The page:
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Grounds for Removal of a Person in Charge of an Estate

New York Surrogate’s Court Procedure Act, Sections 711 provides a wide range of grounds to remove a person in charge of an estate or a trust, be that an executor, administrator or a trustee. It does not mean that it is easy to disqualify or remove a person in charge of the estate. This is because a person who is named in a will or a trust, or to whom the law gives preference in becoming the person in charge of the estate is presumed to be qualified and eligible to serve unless proven otherwise. But if you have evidence of misconduct or disqualification specified by New York law, it is possible to remove a fiduciary, I’ve certainly seen it happen.

The Reasons People in Charge of an Estate Can Get Fired by the Court

  • Wasting or mismanaging assets of the estate. Making bad decisions with the estate’s assets
  • Misconduct. Doing something that makes it look bad for that person to be in charge of the estate
  • Dishonesty. Proven instances of lying about the circumstances of the estate or of the affairs of the decedent.
  • Substance abuse. Someone whose use of drugs or alcohol impairs their judgment as it relates to executing their duties as a person in charge of an estate
  • Improvidence. Someone who is too simple and lacks the sophistication to handle a complicated estate, or someone who is careless, neglectful or shortsited.
  • Lack of mental capacity. Not having the mental ability to collect the assets, pay debts and distribute the remainder to the beneficiaries.
  • Disobeying a Court Order. Not doing what the judge ordered
  • Misleading the Court. When they should not have been appointed in the first place because they were lying about being qualified to be in charge of the estate. For example, they’re not really related or not really named as the executor in the will.
  • Occurrence of a Contingency. A will states that the person stops being in charge upon a contingency of some event, and the contingency event has occurred.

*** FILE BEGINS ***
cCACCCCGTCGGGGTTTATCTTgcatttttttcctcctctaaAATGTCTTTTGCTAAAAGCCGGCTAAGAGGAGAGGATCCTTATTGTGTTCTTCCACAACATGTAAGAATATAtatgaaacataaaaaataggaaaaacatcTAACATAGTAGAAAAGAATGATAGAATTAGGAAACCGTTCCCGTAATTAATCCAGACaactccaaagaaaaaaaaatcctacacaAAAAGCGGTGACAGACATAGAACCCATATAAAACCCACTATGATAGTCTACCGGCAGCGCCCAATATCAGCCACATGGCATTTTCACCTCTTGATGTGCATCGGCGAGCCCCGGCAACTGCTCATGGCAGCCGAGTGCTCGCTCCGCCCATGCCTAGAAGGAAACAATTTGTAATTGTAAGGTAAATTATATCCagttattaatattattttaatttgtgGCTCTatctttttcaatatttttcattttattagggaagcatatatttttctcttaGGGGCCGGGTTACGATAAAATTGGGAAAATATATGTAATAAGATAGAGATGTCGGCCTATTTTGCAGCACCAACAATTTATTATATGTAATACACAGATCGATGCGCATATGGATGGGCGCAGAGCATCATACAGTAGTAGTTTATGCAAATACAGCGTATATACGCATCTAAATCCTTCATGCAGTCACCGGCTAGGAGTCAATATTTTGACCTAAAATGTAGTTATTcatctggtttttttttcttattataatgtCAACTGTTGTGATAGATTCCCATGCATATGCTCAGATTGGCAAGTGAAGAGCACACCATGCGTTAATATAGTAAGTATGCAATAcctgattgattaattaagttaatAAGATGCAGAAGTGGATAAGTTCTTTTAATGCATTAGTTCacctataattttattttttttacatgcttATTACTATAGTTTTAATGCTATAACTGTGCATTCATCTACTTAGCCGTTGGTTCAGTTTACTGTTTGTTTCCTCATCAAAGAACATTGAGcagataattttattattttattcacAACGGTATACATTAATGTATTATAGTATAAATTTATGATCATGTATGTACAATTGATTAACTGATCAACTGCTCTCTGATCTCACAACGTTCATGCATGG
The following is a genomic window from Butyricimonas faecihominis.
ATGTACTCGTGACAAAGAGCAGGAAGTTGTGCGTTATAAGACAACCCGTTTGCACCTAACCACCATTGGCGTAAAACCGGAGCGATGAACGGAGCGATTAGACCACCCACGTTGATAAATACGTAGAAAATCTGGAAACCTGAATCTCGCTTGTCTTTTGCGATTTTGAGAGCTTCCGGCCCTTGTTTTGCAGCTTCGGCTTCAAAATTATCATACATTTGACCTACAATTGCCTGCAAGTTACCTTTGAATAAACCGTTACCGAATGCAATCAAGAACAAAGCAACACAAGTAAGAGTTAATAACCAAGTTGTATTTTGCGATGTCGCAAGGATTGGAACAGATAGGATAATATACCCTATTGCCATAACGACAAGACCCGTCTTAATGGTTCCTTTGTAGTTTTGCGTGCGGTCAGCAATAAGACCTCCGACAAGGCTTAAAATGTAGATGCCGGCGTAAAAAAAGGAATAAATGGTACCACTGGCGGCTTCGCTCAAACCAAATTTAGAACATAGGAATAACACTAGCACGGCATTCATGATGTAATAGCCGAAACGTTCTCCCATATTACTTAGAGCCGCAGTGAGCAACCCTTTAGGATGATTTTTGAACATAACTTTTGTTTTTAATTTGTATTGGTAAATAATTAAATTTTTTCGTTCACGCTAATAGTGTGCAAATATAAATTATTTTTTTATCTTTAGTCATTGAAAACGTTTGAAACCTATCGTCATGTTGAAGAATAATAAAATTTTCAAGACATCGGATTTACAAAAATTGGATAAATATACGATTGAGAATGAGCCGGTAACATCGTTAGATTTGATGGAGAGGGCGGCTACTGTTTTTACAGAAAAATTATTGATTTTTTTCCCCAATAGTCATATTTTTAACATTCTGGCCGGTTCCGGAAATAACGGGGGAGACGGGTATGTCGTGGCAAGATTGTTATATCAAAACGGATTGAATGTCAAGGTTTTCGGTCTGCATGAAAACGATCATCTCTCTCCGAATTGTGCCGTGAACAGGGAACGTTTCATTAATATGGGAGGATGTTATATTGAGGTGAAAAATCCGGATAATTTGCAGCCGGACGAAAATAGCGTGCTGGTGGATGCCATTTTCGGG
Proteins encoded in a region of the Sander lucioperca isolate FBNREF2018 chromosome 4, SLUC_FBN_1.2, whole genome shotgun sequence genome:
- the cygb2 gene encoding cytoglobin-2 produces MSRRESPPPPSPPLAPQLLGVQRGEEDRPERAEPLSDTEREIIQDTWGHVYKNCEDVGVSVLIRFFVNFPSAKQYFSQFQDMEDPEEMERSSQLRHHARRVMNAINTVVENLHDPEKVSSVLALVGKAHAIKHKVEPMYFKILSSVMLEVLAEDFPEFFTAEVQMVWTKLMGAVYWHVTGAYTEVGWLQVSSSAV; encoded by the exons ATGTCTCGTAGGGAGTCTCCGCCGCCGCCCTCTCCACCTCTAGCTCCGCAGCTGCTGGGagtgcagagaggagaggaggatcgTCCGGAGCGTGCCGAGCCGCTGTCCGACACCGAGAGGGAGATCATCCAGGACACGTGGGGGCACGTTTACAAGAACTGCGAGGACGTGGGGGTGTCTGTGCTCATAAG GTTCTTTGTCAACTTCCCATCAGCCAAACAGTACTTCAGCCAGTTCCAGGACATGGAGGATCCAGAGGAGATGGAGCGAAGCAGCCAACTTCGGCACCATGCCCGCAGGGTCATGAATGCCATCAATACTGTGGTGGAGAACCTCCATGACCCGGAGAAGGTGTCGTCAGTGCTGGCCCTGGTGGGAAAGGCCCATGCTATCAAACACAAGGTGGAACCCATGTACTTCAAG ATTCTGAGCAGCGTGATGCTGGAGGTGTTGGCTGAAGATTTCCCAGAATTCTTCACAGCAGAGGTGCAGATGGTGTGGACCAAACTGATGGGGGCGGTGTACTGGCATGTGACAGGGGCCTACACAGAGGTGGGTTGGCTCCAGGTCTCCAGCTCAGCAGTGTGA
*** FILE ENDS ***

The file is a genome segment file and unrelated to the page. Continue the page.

• Failure to Notify the Court of Change of Address. Failing to notify the court of change of address within 30 days after such change (does not seem like a big deal, but I’ve actually seen the court remove an executor of an estate where this was one of the factors).
  • Removing property from New York state. Where he has removed property of the estate without the state without prior approval of the court.
  • Unfit. Being unfit for the execution of the office. This is a moral standard that will be determined on a case-by-case basis.
  • Ineligible. The person who is trying to be in charge of the estate is not eligible to do so. For example, being convicted of a felony, or not being related to the person who died when there is no will.
  • Disqualified. Somebody who was eligible before, but is now disqualified. For example, being convicted of a felony.
  • Violating the Terms of the Trust. Violating or threatening to violate a testamentary trust that is a part of the will
  • Failing to Account. Failure to file an account within the time and manner directed by the court

The Reasons Beneficiaries Want to Fire the Person in Charge of an Estate

When people tell me that they are not comfortable with the person handling their relative’s estate, it is usually because:

  • They are not trustworthy
  • They are not my blood relative
  • They are my father’s second or third wife
  • I suspect they will steal from the estate
  • They took money from the person who died
  • We do not get along
  • They don’t communicate with me
  • I tried contacting them and they are ignoring me
  • They are not good with managing money
  • They are too old to manage an estate
  • They are too young to manage an estate
  • They live out of state
  • I have more experience with managing finances or with legal matters
  • The person who died would have wanted me to handle the estate
  • The majority of the people benefitting from the estate want me to handle it

Some of the usual reasons can actually be good reasons to fire the person in charge of an estate, and some of them may not be enough.

  • The worse the misconduct, the bigger change of removal of executor.
  • The closer the actual ground is to one of the grounds listed in the Surrogate’s Court Procedure Act, the bigger the chance.
  • The more egregious the misconduct, the bigger the change.
  • The better the proof, the bigger the chance.

When faced with an estate fiduciary who is not doing their job correctly, it is best to get in touch with a New York estate attorney for a free case evaluation and present the facts and circumstances of your case. A good estate attorney will use their knowledge of New York Surrogate’s Court Procedure Act, Sections 711 and the case law related to it to figure out if your case looks like there are enough grounds to commence a proceeding to remove the executor or administrator who is in charge of the estate.

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Albert Goodwin, Esq. is a New York estate lawyer. He has received glowing reviews from his clients and has an excellent track record in the courtroom. He can be reached at (212) 233-1233.